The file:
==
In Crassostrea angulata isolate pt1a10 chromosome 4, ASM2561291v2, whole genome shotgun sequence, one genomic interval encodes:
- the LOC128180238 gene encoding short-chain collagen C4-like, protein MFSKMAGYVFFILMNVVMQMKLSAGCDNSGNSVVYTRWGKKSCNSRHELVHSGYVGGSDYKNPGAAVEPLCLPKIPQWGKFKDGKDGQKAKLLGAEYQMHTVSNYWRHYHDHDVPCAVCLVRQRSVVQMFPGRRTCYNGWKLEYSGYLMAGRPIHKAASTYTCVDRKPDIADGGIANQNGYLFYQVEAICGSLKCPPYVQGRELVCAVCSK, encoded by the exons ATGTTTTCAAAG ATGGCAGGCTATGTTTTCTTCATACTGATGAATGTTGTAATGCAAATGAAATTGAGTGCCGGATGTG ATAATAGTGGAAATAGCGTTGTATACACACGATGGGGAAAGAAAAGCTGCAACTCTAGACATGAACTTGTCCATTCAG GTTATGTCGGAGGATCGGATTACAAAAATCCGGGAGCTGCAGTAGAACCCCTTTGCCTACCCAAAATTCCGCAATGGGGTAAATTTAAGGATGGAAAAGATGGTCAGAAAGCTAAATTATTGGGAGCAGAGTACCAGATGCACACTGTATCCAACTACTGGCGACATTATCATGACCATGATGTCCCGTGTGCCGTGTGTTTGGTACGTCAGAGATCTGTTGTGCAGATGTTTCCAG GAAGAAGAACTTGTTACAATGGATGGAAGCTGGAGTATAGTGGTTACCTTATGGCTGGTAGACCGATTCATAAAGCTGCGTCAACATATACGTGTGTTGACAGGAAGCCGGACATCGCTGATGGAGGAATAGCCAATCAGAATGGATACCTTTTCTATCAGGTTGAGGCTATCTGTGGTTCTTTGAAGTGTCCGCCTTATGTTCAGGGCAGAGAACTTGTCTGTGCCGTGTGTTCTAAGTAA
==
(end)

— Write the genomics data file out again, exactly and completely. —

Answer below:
In Crassostrea angulata isolate pt1a10 chromosome 4, ASM2561291v2, whole genome shotgun sequence, one genomic interval encodes:
- the LOC128180238 gene encoding short-chain collagen C4-like, protein MFSKMAGYVFFILMNVVMQMKLSAGCDNSGNSVVYTRWGKKSCNSRHELVHSGYVGGSDYKNPGAAVEPLCLPKIPQWGKFKDGKDGQKAKLLGAEYQMHTVSNYWRHYHDHDVPCAVCLVRQRSVVQMFPGRRTCYNGWKLEYSGYLMAGRPIHKAASTYTCVDRKPDIADGGIANQNGYLFYQVEAICGSLKCPPYVQGRELVCAVCSK, encoded by the exons ATGTTTTCAAAG ATGGCAGGCTATGTTTTCTTCATACTGATGAATGTTGTAATGCAAATGAAATTGAGTGCCGGATGTG ATAATAGTGGAAATAGCGTTGTATACACACGATGGGGAAAGAAAAGCTGCAACTCTAGACATGAACTTGTCCATTCAG GTTATGTCGGAGGATCGGATTACAAAAATCCGGGAGCTGCAGTAGAACCCCTTTGCCTACCCAAAATTCCGCAATGGGGTAAATTTAAGGATGGAAAAGATGGTCAGAAAGCTAAATTATTGGGAGCAGAGTACCAGATGCACACTGTATCCAACTACTGGCGACATTATCATGACCATGATGTCCCGTGTGCCGTGTGTTTGGTACGTCAGAGATCTGTTGTGCAGATGTTTCCAG GAAGAAGAACTTGTTACAATGGATGGAAGCTGGAGTATAGTGGTTACCTTATGGCTGGTAGACCGATTCATAAAGCTGCGTCAACATATACGTGTGTTGACAGGAAGCCGGACATCGCTGATGGAGGAATAGCCAATCAGAATGGATACCTTTTCTATCAGGTTGAGGCTATCTGTGGTTCTTTGAAGTGTCCGCCTTATGTTCAGGGCAGAGAACTTGTCTGTGCCGTGTGTTCTAAGTAA